Theory of change workshop in Hong Kong SAR China


TIP-CARD Theory of Change (ToC) workshop, 27th August and 17th September 2020


The TIP-CARD team hosted a two-day Theory of Change (ToC) workshops online on 27 August and 17 September 2020. A total of 32 stakeholder representatives from different sectors were invited to participate in the ToC workshops, including family carers and the public, subvented services, self-financing and private service, health care service, academic, government, statutory and policy advisory bodies. The workshop was facilitate by Gloria Wong (Project Co-ordinator, TIP-CARD), Doris Yu (Co-Principal investigator, TIP-CARD) and Terry Lum (Co-Principal investigator, TIP-CARD). During the workshops, participants were involved in group discussions and brainstorming exercises following the ToC guideline of STRiDE. The aim of the workshop was to co-develop a 10-year dementia road map for Hong Kong. Following each day of the workshop, a joint webinar was organised in collaboration with the STRiDE team, including academic staffs and other stakeholders from Brazil, India, Indonesia, Jamaica, Kenya, Mexico, South Africa, and UK.

Day 1: ToC Workshop cum TIP-CARD & STRiDE Joint Webinar: 27 August 2020

ToC Workshop:

  1. Overview of the TIP-CARD project
  2. Discussion
    Identifying challenges: problems and knowledge gaps in Hong Kong (group discussion)
    b. Agreeing on impact (all stakeholder representatives)
    c. Developing an outcomes map (group discussion)
    d. Logic and evidence check (all stakeholder representatives)
  3. AOB and next meeting

TIP-CARD & STRiDE Joint Webinar:

  1. Welcome and Introduction
  2. Modelling dementia to develop policy and practice in England: The MODEM Study
    Professor Martin Knapp
    Professor of Health and Social Care Policy & Professorial Research Fellow, Care Policy and Evaluation Centre (CPEC), The London School of Economics and Political Science
    In this talk, Professor Knapp shared with us the key lessons learned from the study MODEM (modelling outcome and cost impacts of interventions for dementia) that has recently been completed, including findings related to the question “What’s the big picture up to 2040 in England?”
  3. Dementia: Hong Kong situation and an ongoing SWOT analysis
    Dr Gloria Wong
    Associate Professor, Department of Social Work and Social Administration, The University of Hong Kong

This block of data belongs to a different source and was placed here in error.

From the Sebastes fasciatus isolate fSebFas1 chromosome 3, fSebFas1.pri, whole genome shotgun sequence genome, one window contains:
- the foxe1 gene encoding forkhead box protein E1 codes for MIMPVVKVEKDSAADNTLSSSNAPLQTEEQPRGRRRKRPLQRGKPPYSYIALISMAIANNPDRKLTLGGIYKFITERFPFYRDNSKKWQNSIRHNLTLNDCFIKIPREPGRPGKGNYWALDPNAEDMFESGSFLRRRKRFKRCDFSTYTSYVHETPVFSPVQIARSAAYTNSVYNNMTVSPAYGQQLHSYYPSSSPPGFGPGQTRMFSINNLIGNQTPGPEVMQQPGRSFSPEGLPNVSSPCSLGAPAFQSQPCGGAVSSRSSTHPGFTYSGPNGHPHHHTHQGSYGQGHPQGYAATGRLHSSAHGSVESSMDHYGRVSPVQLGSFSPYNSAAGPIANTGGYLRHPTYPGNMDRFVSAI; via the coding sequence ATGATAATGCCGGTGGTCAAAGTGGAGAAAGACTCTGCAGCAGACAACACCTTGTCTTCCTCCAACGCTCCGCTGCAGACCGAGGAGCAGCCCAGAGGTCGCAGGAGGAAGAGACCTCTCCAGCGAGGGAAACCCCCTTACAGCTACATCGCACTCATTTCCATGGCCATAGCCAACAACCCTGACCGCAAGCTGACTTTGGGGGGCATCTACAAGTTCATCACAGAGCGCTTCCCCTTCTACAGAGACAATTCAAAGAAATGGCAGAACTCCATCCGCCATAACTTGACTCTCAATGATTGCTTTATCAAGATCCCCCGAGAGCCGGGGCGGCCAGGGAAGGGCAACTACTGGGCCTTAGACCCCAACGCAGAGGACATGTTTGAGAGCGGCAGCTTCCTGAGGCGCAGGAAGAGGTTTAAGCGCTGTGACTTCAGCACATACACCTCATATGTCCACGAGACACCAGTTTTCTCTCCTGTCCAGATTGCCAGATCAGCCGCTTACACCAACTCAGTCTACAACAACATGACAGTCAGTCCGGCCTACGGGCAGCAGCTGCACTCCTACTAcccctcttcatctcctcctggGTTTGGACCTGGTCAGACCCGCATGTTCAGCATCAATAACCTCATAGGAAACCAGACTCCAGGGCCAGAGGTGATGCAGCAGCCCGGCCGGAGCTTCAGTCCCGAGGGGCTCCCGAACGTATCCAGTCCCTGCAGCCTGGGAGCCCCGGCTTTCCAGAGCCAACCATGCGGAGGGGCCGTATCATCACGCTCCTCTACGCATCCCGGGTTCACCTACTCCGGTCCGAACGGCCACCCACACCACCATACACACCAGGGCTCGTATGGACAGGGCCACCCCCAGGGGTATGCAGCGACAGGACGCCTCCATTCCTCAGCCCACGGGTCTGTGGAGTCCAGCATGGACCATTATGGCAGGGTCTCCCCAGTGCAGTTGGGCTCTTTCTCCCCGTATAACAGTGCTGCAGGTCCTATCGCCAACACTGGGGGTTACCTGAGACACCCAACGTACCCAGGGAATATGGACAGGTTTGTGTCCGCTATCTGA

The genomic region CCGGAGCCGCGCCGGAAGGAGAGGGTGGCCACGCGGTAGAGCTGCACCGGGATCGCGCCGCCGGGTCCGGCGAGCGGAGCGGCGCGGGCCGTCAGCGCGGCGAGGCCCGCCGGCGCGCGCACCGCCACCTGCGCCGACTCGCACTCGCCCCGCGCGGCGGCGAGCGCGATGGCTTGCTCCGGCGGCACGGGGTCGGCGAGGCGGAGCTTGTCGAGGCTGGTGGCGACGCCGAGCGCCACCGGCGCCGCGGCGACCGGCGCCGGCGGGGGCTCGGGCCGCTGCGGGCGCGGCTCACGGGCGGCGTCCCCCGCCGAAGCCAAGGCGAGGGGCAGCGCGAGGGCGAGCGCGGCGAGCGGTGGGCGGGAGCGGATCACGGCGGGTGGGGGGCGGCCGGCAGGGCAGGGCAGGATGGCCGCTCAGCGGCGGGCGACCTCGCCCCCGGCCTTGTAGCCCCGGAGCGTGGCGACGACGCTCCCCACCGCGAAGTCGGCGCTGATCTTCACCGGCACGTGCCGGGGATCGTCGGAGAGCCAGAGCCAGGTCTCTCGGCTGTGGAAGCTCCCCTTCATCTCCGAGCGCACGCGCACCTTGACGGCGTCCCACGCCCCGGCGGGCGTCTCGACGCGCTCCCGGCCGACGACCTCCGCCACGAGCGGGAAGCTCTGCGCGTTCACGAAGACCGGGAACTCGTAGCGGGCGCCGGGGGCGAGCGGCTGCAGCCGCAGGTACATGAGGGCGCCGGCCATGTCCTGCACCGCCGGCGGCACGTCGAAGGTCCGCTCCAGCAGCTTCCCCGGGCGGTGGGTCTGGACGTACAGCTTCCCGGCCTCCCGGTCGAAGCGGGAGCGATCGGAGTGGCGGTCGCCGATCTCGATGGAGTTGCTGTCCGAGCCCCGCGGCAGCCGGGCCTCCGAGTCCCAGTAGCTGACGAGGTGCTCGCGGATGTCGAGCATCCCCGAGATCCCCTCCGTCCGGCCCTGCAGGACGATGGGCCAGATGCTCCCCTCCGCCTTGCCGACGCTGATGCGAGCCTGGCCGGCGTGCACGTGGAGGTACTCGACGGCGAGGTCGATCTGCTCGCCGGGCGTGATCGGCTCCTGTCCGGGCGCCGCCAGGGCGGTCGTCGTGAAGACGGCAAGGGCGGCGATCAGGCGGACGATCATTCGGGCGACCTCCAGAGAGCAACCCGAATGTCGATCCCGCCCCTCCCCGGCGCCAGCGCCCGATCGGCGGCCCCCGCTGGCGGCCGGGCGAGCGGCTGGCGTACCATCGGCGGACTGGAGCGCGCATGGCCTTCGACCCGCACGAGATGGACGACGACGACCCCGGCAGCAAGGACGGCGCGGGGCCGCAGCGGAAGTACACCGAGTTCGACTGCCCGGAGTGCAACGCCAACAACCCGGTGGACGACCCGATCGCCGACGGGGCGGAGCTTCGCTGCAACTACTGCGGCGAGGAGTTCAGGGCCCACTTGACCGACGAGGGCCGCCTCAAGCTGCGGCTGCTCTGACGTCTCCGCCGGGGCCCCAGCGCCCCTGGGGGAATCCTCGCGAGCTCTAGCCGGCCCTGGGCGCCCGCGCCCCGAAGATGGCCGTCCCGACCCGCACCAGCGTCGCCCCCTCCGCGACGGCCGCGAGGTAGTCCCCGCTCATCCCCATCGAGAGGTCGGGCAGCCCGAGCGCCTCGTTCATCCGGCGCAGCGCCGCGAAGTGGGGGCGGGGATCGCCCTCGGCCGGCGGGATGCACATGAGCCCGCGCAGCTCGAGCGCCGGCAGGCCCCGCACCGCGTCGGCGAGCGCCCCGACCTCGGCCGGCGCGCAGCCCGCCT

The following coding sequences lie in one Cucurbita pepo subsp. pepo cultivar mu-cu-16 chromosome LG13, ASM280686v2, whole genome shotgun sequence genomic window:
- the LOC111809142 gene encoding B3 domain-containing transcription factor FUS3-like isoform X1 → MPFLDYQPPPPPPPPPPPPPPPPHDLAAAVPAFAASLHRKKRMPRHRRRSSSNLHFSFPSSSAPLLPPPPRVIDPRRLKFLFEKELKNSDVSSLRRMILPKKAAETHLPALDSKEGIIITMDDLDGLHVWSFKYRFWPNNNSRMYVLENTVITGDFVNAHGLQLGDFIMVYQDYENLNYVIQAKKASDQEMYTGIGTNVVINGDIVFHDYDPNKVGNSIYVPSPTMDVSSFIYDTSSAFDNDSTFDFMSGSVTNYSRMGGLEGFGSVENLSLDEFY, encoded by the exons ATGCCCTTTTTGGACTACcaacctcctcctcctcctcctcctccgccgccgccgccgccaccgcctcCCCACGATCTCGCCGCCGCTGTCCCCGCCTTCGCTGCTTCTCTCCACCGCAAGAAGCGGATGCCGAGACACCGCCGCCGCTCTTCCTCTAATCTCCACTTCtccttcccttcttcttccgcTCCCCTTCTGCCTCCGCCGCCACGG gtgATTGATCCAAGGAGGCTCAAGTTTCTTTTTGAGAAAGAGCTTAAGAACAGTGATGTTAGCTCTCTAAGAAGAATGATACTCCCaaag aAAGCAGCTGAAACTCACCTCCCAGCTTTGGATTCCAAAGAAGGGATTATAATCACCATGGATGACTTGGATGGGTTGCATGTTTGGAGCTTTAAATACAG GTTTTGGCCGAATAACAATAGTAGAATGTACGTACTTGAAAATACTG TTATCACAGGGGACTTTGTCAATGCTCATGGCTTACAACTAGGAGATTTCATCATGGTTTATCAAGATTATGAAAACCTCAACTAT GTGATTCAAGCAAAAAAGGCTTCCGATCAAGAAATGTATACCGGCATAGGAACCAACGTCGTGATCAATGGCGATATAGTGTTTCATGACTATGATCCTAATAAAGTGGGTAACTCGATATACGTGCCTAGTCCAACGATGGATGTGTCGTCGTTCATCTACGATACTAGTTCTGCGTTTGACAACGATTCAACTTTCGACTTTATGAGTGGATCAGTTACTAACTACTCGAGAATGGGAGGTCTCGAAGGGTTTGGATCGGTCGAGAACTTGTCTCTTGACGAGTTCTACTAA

As Hong Kong moves forward to develop a comprehensive dementia roadmap, what are the unique strengths, weaknesses, opportunities, and threats this rapidly ageing Chinese population faces? Dr Wong presented preliminary findings from a SWOT analysis and invite your input and comments.

Day 2: ToC Workshop cum TIP-CARD & STRiDE Joint Webinar: 17 September 2020

ToC Workshop:

  1. Recap of the outcome maps
  2. Discussion
    Logic and evidence check (all stakeholder representatives)
    b. Developing strategies and interventions (group discussion)
    c. Checking assumptions (group discussion)
    d. Deciding on ceiling of accountability (all stakeholder representatives)
  3. AOB and next steps


TIP-CARD & STRiDE Joint Webinar:

  1. Welcome and Introduction
  2. Understanding and using cost of dementia data to inform policy in different resource settings
    Ms Adelina Comas-Herrera
    Assistant Professorial Research Fellow, Care Policy and Evaluation Centre (CPEC), The London School of Economics and Political Science
    In this talk, Comas-Herrera shared with us her hands-on experience of developing and applying cost of dementia in England to inform dementia policy and plan, and how she is transferring that experience to guide similar processes in lower and middle-income countries that has different contexts and data availability. Audiences were able to appreciate the necessity of having locally relevant data given the great variations in assumptions, cost perspectives, and implications.